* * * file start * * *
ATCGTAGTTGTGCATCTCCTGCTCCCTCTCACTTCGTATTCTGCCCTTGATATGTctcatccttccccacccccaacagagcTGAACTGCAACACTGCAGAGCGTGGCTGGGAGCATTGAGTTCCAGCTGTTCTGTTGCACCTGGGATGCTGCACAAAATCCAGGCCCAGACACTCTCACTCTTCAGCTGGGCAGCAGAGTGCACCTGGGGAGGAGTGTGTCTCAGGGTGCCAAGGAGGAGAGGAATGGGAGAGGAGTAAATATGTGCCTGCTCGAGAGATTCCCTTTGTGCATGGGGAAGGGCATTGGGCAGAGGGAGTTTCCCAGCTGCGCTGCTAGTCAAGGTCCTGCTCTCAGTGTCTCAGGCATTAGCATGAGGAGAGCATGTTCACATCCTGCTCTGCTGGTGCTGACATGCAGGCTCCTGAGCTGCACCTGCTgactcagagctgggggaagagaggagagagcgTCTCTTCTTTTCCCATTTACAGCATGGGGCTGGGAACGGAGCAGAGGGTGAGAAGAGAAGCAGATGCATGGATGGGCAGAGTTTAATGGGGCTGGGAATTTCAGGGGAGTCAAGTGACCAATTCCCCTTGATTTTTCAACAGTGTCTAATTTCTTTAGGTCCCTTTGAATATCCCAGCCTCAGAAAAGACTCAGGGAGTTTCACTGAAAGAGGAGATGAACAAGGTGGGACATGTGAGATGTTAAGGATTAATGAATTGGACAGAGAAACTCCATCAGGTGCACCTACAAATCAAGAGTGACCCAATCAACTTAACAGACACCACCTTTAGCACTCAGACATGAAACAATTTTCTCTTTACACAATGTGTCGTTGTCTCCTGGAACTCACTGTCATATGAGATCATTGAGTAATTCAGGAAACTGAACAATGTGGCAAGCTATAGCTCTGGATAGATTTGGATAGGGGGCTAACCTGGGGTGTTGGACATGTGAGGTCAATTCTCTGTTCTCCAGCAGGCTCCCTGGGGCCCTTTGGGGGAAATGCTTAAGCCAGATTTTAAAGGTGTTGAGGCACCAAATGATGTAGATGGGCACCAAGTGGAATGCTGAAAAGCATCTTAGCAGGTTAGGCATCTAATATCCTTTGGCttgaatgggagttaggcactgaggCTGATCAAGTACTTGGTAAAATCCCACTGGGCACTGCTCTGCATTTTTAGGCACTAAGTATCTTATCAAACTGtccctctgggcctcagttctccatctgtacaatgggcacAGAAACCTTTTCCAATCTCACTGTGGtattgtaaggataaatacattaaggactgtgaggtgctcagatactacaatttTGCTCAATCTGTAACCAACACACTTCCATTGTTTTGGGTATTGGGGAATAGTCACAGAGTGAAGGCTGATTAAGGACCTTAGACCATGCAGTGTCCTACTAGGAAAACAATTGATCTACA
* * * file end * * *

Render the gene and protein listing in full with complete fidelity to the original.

ATCGTAGTTGTGCATCTCCTGCTCCCTCTCACTTCGTATTCTGCCCTTGATATGTctcatccttccccacccccaacagagcTGAACTGCAACACTGCAGAGCGTGGCTGGGAGCATTGAGTTCCAGCTGTTCTGTTGCACCTGGGATGCTGCACAAAATCCAGGCCCAGACACTCTCACTCTTCAGCTGGGCAGCAGAGTGCACCTGGGGAGGAGTGTGTCTCAGGGTGCCAAGGAGGAGAGGAATGGGAGAGGAGTAAATATGTGCCTGCTCGAGAGATTCCCTTTGTGCATGGGGAAGGGCATTGGGCAGAGGGAGTTTCCCAGCTGCGCTGCTAGTCAAGGTCCTGCTCTCAGTGTCTCAGGCATTAGCATGAGGAGAGCATGTTCACATCCTGCTCTGCTGGTGCTGACATGCAGGCTCCTGAGCTGCACCTGCTgactcagagctgggggaagagaggagagagcgTCTCTTCTTTTCCCATTTACAGCATGGGGCTGGGAACGGAGCAGAGGGTGAGAAGAGAAGCAGATGCATGGATGGGCAGAGTTTAATGGGGCTGGGAATTTCAGGGGAGTCAAGTGACCAATTCCCCTTGATTTTTCAACAGTGTCTAATTTCTTTAGGTCCCTTTGAATATCCCAGCCTCAGAAAAGACTCAGGGAGTTTCACTGAAAGAGGAGATGAACAAGGTGGGACATGTGAGATGTTAAGGATTAATGAATTGGACAGAGAAACTCCATCAGGTGCACCTACAAATCAAGAGTGACCCAATCAACTTAACAGACACCACCTTTAGCACTCAGACATGAAACAATTTTCTCTTTACACAATGTGTCGTTGTCTCCTGGAACTCACTGTCATATGAGATCATTGAGTAATTCAGGAAACTGAACAATGTGGCAAGCTATAGCTCTGGATAGATTTGGATAGGGGGCTAACCTGGGGTGTTGGACATGTGAGGTCAATTCTCTGTTCTCCAGCAGGCTCCCTGGGGCCCTTTGGGGGAAATGCTTAAGCCAGATTTTAAAGGTGTTGAGGCACCAAATGATGTAGATGGGCACCAAGTGGAATGCTGAAAAGCATCTTAGCAGGTTAGGCATCTAATATCCTTTGGCttgaatgggagttaggcactgaggCTGATCAAGTACTTGGTAAAATCCCACTGGGCACTGCTCTGCATTTTTAGGCACTAAGTATCTTATCAAACTGtccctctgggcctcagttctccatctgtacaatgggcacAGAAACCTTTTCCAATCTCACTGTGGtattgtaaggataaatacattaaggactgtgaggtgctcagatactacaatttTGCTCAATCTGTAACCAACACACTTCCATTGTTTTGGGTATTGGGGAATAGTCACAGAGTGAAGGCTGATTAAGGACCTTAGACCATGCAGTGTCCTACTAGGAAAACAATTGATCTACA